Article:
I would like to set up a DHCP (with MAC-bound allocation to mimic static) + DNS(SEC) router at home. I'm looking for hardware and software suggestions that fit into a small enclosure, approximately large enough to house a regular home router/AP.
- Completely silent
- Small power consumption
- 2+ NICs running at gigabit speeds.
- Access-point capabilities
- Support for Open Shortest Path First or a similar interior routing protocol.
- An operating system here: http://www.sixxs.net/tools/aiccu/
- Full IPv6 stack including Teredo, 6to4 and possibly ISATAP (bonus).
- Capable for partitioning some traffic through a VPN and some traffic through the SixXS handle.
I don't need a firewall in this thing: they are pretty evil, slow and prone to errors (NAT-reflection anybody?). I trust I can secure the systems in the network instead.
Software - FreeBSD or a linux variant? Which? I don't want cumbersome GUIs running on it nor do I want any sort of web server on it. It would be nice to be able to run some other things on it though, like an erlang server, or a VPN tunnel. The point, anyway, would be that while the operating system should be addressable, I want it to work as a NAT for IPv4 and as a DHCP + router/switch for IPv6. I'm not afraid to do things on my own, but I don't want to get stuck in a corner like I have before:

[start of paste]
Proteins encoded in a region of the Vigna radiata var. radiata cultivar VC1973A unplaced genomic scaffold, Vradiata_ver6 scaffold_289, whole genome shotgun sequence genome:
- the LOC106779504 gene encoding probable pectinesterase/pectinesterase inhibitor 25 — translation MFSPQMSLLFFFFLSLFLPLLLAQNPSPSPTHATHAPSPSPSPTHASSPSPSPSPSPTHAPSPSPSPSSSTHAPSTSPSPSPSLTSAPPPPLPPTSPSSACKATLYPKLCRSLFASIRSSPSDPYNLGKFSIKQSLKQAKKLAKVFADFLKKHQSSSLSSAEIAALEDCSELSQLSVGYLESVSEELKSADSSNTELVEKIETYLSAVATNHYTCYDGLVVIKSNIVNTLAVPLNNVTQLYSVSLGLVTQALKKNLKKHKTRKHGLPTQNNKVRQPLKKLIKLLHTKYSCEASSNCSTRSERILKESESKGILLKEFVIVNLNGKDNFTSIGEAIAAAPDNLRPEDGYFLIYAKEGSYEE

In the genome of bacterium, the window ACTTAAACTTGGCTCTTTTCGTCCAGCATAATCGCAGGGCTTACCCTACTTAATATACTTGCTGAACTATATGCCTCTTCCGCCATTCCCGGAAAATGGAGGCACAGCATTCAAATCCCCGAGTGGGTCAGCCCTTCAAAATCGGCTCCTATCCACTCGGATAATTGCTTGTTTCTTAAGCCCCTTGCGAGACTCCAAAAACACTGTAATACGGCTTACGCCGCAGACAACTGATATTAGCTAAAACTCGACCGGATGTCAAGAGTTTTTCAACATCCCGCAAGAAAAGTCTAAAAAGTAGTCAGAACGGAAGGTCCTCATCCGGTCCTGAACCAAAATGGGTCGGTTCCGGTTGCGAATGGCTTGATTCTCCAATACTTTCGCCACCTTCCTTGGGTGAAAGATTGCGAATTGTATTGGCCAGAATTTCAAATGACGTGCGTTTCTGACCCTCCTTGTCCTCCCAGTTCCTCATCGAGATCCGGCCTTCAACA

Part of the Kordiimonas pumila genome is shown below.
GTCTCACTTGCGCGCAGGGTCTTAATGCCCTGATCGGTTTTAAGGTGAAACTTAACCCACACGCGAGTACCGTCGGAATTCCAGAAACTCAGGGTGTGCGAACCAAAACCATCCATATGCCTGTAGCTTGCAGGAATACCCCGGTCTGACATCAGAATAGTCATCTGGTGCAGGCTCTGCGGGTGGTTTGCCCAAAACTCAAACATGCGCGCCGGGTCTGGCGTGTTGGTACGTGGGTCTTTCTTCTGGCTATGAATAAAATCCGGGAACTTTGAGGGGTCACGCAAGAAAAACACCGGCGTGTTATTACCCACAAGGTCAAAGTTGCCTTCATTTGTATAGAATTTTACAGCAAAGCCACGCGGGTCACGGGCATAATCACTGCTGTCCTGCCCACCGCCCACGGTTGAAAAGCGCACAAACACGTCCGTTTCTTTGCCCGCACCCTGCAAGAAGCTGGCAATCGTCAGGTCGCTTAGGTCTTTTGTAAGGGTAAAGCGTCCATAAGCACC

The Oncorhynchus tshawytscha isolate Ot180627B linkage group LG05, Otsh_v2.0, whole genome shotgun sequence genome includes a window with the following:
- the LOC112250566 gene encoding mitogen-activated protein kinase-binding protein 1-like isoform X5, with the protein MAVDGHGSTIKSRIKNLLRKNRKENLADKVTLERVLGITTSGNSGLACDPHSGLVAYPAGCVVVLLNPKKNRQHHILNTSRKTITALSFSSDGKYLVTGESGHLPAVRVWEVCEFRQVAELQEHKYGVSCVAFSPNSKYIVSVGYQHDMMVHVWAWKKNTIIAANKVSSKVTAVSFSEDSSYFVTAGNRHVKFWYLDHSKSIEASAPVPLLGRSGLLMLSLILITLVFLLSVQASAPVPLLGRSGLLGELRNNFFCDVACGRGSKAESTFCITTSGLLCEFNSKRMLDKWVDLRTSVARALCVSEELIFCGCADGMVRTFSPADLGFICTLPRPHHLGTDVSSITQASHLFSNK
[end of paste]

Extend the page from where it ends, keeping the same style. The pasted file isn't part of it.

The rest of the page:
- Windows Server 2008 + HyperV + FreeBSD -> fail because HyperV doesn't relay DHCP messages properly.
- Incomplete IPv6 stacks or GUIs that overwrite manual changes to support IPv6.
- The computer dying of overheating (currently the case)
One idea would be to use a very small ARM processor with a linux compiled for this -- e.g. if I could get a NVIDIA Tegra system-on-a-chip up and running with a slew of NICs. This system doesn't even need cooling (draws 6W) but has a clock frequency of 1 GHz. While not fast enough for most routing tasks, it's the general direction I want to go for -> silent 'enough' hardware with no electricity bill that doesn't die of overheating. I have a switch for switching internal data streams at gigabit; that's not the router's job.